A Professional Myth: Personal Continuity of Care and New Zealand General Practice in the Twentieth Century
In this article, we question the narrative of a 'diminishing class' of family physicians providing continuity of care. A case-study of general practitioners in Wellington, New Zealand, suggests that there has been less change than many believe. We seek to establish that treatment by traditional family doctors constituted a minority experience. Alternative accounts tend to focus on continuous practices but these probably represent just over a third of the total. Despite this fact, there is a...[Show more]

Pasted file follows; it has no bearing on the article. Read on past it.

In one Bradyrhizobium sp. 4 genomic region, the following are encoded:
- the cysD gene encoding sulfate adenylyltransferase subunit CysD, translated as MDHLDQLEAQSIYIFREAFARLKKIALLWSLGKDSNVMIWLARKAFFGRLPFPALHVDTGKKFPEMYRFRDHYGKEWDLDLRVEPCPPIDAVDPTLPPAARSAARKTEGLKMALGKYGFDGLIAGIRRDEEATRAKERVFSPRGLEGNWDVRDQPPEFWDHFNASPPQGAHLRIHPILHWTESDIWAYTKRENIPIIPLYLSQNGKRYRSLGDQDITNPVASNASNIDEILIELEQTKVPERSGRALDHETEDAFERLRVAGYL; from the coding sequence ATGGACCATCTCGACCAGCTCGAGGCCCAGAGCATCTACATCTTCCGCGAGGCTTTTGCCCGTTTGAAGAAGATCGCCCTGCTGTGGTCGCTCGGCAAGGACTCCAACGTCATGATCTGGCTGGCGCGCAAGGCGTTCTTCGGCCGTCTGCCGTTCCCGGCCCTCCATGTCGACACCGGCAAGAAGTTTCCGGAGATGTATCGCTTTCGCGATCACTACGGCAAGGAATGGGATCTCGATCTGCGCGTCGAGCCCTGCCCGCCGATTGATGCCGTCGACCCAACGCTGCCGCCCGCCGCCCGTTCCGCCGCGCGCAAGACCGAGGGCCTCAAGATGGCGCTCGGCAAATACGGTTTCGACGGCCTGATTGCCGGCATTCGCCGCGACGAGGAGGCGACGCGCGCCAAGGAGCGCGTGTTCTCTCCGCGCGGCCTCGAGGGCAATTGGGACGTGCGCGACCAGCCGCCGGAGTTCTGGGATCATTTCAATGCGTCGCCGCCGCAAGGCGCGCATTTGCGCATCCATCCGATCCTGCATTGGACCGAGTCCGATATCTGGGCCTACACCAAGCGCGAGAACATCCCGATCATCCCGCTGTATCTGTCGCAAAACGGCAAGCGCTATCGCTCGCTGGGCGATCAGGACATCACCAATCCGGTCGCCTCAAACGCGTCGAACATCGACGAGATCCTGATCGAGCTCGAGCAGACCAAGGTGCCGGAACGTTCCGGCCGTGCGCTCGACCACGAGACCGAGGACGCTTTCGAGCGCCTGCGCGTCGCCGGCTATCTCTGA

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|Source:||Social History of Medicine|
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